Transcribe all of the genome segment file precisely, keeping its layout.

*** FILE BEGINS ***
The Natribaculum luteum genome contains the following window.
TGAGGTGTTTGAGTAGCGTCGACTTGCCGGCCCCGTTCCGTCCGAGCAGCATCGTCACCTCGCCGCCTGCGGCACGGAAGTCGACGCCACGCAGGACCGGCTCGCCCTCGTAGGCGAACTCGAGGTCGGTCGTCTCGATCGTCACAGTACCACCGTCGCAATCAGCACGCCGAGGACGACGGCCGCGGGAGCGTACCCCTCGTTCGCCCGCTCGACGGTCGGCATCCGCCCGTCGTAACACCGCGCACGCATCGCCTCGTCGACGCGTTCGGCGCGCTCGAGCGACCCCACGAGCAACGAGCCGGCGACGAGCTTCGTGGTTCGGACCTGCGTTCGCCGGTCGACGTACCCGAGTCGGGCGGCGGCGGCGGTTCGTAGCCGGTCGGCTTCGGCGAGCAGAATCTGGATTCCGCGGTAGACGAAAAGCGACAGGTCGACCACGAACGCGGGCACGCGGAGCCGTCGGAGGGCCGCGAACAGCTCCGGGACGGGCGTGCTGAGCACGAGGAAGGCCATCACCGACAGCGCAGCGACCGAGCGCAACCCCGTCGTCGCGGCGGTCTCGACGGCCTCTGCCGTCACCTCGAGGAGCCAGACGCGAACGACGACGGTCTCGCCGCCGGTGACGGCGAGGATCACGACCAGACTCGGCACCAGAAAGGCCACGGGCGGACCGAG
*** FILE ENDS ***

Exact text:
The Natribaculum luteum genome contains the following window.
TGAGGTGTTTGAGTAGCGTCGACTTGCCGGCCCCGTTCCGTCCGAGCAGCATCGTCACCTCGCCGCCTGCGGCACGGAAGTCGACGCCACGCAGGACCGGCTCGCCCTCGTAGGCGAACTCGAGGTCGGTCGTCTCGATCGTCACAGTACCACCGTCGCAATCAGCACGCCGAGGACGACGGCCGCGGGAGCGTACCCCTCGTTCGCCCGCTCGACGGTCGGCATCCGCCCGTCGTAACACCGCGCACGCATCGCCTCGTCGACGCGTTCGGCGCGCTCGAGCGACCCCACGAGCAACGAGCCGGCGACGAGCTTCGTGGTTCGGACCTGCGTTCGCCGGTCGACGTACCCGAGTCGGGCGGCGGCGGCGGTTCGTAGCCGGTCGGCTTCGGCGAGCAGAATCTGGATTCCGCGGTAGACGAAAAGCGACAGGTCGACCACGAACGCGGGCACGCGGAGCCGTCGGAGGGCCGCGAACAGCTCCGGGACGGGCGTGCTGAGCACGAGGAAGGCCATCACCGACAGCGCAGCGACCGAGCGCAACCCCGTCGTCGCGGCGGTCTCGACGGCCTCTGCCGTCACCTCGAGGAGCCAGACGCGAACGACGACGGTCTCGCCGCCGGTGACGGCGAGGATCACGACCAGACTCGGCACCAGAAAGGCCACGGGCGGACCGAG